The Warm Up
Static stretching typically involves a 'stretch' to be held for an extended period of time (typically 30 seconds) such as the typical calf stretch or quad stretch. A dynamic warm up involves active movement to gradually prepare the body for movement and work. Research has shown there is a large difference in both performance and injury prevention when it comes to incorporating a proper dynamic warm up. Static stretching has been shown to provide no benefit to performance, but has also been correlated with an increase in the likelihood of injury. A proper dynamic warm up on the other hand has been shown to reduce the likelihood of injury as well as an improvement in exercise performance.
Recently, the phenomenon of Foam Rolling has become more prevalent in the gym setting. The efficacy of foam rolling is not that it causes the breakdown of scar tissue and adhesions, but rather it preps individuals from a psycho-neurophysioloigcal standpoint. Foam rolling allows the individual to temporarily 'accept' a higher level of pain tolerance and hence potentially an increase in range of movement (ROM) before an exercise. The current research is still split on whether foam rolling provides any strictly physiological adaptations such as recovery.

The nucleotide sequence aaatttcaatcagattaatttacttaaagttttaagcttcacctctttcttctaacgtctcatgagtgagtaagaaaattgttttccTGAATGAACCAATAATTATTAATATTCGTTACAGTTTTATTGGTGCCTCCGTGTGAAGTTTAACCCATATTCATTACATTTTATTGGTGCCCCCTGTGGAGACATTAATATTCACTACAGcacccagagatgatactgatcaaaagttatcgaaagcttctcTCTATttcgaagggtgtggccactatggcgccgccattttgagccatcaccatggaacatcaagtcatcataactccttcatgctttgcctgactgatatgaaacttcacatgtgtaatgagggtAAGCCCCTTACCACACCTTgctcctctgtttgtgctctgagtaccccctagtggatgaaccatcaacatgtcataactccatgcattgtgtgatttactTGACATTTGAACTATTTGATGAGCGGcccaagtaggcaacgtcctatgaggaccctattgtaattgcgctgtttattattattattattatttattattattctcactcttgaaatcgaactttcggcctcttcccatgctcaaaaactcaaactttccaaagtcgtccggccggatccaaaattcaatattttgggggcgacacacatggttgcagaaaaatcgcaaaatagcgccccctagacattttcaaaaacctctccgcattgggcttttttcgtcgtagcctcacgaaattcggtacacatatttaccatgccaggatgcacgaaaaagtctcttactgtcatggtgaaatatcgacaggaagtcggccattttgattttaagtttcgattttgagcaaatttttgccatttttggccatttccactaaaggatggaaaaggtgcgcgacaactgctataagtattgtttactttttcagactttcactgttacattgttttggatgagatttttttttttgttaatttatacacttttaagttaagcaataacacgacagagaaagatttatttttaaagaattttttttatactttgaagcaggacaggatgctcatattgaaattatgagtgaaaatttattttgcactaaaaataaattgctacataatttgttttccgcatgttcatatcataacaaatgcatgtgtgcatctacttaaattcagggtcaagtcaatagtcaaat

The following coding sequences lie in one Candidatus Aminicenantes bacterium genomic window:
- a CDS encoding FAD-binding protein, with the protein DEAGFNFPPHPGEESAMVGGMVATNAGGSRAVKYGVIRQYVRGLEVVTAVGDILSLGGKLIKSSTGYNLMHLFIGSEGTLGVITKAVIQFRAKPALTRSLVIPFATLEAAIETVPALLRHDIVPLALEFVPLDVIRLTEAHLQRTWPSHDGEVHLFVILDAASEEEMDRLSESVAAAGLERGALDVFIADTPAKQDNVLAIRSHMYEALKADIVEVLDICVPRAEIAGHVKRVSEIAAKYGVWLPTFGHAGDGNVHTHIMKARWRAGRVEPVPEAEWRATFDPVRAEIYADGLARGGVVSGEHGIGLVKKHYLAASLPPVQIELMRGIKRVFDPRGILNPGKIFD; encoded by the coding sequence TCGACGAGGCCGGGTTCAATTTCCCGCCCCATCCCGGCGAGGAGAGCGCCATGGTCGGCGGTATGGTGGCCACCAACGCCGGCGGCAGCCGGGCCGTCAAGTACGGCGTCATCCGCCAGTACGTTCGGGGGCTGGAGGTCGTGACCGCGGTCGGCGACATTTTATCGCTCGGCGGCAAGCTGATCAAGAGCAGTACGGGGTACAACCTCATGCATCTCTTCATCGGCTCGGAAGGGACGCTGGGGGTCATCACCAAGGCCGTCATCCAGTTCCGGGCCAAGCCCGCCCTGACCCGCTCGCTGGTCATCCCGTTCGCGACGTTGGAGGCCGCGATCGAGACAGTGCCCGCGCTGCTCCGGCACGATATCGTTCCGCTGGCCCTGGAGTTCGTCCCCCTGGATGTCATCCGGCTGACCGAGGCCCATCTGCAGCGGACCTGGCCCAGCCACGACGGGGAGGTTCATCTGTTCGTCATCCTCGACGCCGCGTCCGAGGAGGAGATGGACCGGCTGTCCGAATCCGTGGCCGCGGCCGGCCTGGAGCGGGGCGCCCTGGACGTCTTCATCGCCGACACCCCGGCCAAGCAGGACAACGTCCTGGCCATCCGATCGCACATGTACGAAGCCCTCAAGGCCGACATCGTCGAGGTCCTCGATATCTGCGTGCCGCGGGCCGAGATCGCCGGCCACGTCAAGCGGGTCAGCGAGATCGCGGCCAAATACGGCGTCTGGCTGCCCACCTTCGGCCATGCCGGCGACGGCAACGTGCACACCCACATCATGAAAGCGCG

In general, there is no perfect template that individuals can follow that will give the best results. The variation of individuals as well as their specific goals in conjunction with their lifestyle restrictions contribute to how an exercise program should look like. However there are general principles of progression that ought to be followed.
When considering which exercises to do for each muscle group (Taking into consideration range of movement, contraindications such as pain or discomfort in specific movement planes, sport-specific goals, etc), they ought to follow logical steps in difficulty. The first step in an exercise program is to make sure that the muscle group has an acceptable range of movement as well as the ability to comfortably stabilize and hold various positions. Once this has been achieved, exercises ought to progress to a period of building strength, muscular endurance, and/or muscular hypertrophy. Once this stage in your training has been achieved, the final step (depending on individual goals) would be to generate power (Strength is the amount of force generated to move a load over a distance. Power on the other hand is the force necessary to move a load over a given distance over a given time).
The last phase of the workout ought to involve an exercise set allowing the body to bring its heart rate back down to about 50-60% of your vDot max (max heart rate). Research has shown simple breathing techniques can aid in the recovery of the parasympathetic and sympathetic nervous systems.